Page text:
Democrats are turning out at lower rates than Republicans in Florida’s largest county, Miami-Dade, after Democratic nominee Joe Biden's campaign pared down field operations because of the coronavirus pandemic.
Campaign operatives told Politico that door-to-door efforts to persuade voters to jump on the Biden bandwagon were at a standstill and without funding -- despite record-breaking fundraising hauls by the campaign -- for months leading up to the final stretch before Election Day.
“We did not get the kind of funding for different vendors who would do that type of work until late in the campaign,” Rep. Frederica Wilson, who represents Miami’s heavily Black congressional district, told Politico.
In Miami-Dade, 152,964 registered Republicans cast early ballots, leading Democratic voters, 146,371 of whom turned out early to the polls, according to state data on Friday.
Meanwhile, Democrats who mailed in their ballots in the county nearly doubled that of Republicans, 208,803 to 116,040.
Of particular importance to Biden's success are votes from young people and Black and Hispanic Americans. Miami-Dade has a high concentration of Cuban Americans, another crucial voting bloc that Biden needs to clinch.
To make up for the lag in voter-canvassing efforts in the region, Biden's running mate, California Sen. Kamala Harris, is hosting an event this weekend to rally young Black men to vote while the NAACP is getting involved in Black churches, which are planning "Souls to the Polls" events on Sunday, according to Politico.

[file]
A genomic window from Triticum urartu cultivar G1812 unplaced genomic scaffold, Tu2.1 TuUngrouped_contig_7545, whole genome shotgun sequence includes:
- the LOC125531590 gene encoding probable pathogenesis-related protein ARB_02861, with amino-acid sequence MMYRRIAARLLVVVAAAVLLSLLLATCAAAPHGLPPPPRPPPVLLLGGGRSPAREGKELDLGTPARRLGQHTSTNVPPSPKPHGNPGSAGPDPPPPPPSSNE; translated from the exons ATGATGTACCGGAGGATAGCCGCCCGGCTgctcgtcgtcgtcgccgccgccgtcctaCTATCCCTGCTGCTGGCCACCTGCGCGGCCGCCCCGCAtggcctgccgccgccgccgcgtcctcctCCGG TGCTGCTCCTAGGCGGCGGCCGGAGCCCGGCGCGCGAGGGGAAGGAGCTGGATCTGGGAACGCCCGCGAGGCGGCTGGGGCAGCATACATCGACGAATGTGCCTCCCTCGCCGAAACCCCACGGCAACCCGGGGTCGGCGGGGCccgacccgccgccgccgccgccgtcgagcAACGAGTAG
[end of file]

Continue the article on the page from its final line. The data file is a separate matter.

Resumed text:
Florida -- the nation's largest swing state -- is considered a must-win for either candidate hoping to sail to victory on Nov. 3.
Biden and President Trump held dueling rallies Thursday to drum up support days before the election, with Trump hosting a Make America Great Again Rally in Hillsborough County in Tampa, while Biden appealed to voters in deep blue Broward County, which boasts 310,000 mostly Democratic Black voters.
Although Black voter turnout is up statewide, pockets of the state have seen lower turnout from Black Democrats than their Republican counterparts.
In Broward County, 45% of Black voters had cast their ballot as of Wednesday, compared with 57% of Black voters who voted early or by mail in 2016, according to a Hawkfish analysis for the Miami Herald.
“We’re seeing some gaps in young Black voter turnout,” Adrianne Shropshire, executive director of BlackPAC, told the Herald. ”The top five counties with the largest number of Black voters have some under-performance. In Broward and Duval, it’s off by a percentage point... In Miami Dade, it’s off by 5 percentage points. There’s a lot of work to do.”
A Monmouth poll puts Biden ahead of Trump by 6 percentage points this week in Florida.